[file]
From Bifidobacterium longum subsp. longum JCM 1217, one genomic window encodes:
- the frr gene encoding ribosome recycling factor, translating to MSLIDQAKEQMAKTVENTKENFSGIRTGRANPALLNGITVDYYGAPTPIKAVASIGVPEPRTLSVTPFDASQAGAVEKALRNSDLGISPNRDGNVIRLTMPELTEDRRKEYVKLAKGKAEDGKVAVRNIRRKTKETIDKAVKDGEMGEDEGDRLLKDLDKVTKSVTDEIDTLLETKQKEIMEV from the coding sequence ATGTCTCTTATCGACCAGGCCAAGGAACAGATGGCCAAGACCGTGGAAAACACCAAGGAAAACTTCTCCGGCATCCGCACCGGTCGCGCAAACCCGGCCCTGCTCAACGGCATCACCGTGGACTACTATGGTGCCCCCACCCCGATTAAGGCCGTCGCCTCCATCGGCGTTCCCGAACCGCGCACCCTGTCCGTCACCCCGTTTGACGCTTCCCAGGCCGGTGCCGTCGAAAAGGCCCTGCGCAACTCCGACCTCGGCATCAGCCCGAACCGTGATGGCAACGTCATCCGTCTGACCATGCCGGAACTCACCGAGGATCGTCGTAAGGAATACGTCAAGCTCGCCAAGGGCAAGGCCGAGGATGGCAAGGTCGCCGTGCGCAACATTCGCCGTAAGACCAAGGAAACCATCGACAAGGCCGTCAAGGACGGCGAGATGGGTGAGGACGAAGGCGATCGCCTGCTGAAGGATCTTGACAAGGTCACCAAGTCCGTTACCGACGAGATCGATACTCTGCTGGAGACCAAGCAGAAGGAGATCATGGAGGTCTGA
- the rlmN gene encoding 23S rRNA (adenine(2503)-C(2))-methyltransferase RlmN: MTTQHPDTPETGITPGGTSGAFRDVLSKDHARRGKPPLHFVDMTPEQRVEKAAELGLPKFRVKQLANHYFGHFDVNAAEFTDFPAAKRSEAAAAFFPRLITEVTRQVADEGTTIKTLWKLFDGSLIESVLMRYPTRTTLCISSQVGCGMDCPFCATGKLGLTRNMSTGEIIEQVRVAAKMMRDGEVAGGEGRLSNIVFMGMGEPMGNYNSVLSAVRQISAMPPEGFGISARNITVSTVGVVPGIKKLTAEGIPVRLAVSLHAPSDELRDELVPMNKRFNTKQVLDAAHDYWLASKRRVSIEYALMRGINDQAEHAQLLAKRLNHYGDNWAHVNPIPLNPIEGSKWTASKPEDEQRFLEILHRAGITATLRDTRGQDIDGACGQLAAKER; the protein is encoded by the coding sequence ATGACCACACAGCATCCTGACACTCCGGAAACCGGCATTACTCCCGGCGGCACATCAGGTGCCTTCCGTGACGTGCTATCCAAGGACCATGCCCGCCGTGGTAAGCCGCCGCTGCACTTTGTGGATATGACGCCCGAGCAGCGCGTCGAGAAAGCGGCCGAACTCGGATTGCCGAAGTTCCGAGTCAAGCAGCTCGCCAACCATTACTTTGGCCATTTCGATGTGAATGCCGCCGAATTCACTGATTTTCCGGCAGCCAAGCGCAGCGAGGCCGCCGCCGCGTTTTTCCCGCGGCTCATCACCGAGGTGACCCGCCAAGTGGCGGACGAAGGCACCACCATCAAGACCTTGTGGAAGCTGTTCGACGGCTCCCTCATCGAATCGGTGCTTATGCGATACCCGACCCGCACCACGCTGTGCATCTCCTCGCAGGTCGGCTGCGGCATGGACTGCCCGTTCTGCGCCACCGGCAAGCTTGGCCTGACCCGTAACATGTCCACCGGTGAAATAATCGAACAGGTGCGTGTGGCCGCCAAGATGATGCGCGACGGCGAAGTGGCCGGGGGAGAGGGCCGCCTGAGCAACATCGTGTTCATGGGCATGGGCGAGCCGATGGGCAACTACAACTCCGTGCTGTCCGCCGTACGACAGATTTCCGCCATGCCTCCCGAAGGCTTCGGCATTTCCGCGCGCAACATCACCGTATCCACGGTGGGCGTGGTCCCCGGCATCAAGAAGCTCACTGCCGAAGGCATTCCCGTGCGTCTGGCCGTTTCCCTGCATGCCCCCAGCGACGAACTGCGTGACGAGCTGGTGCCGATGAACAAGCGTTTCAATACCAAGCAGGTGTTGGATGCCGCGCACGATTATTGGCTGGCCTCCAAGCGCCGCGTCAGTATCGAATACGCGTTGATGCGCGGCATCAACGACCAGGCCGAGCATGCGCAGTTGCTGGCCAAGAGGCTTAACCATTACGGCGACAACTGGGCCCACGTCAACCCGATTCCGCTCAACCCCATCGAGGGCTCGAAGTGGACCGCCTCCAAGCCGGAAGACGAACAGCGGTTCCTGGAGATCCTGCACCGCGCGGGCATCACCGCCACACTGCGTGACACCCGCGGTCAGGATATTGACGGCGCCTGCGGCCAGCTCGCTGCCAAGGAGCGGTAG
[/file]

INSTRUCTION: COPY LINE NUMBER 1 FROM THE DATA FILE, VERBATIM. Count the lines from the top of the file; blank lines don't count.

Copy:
From Bifidobacterium longum subsp. longum JCM 1217, one genomic window encodes: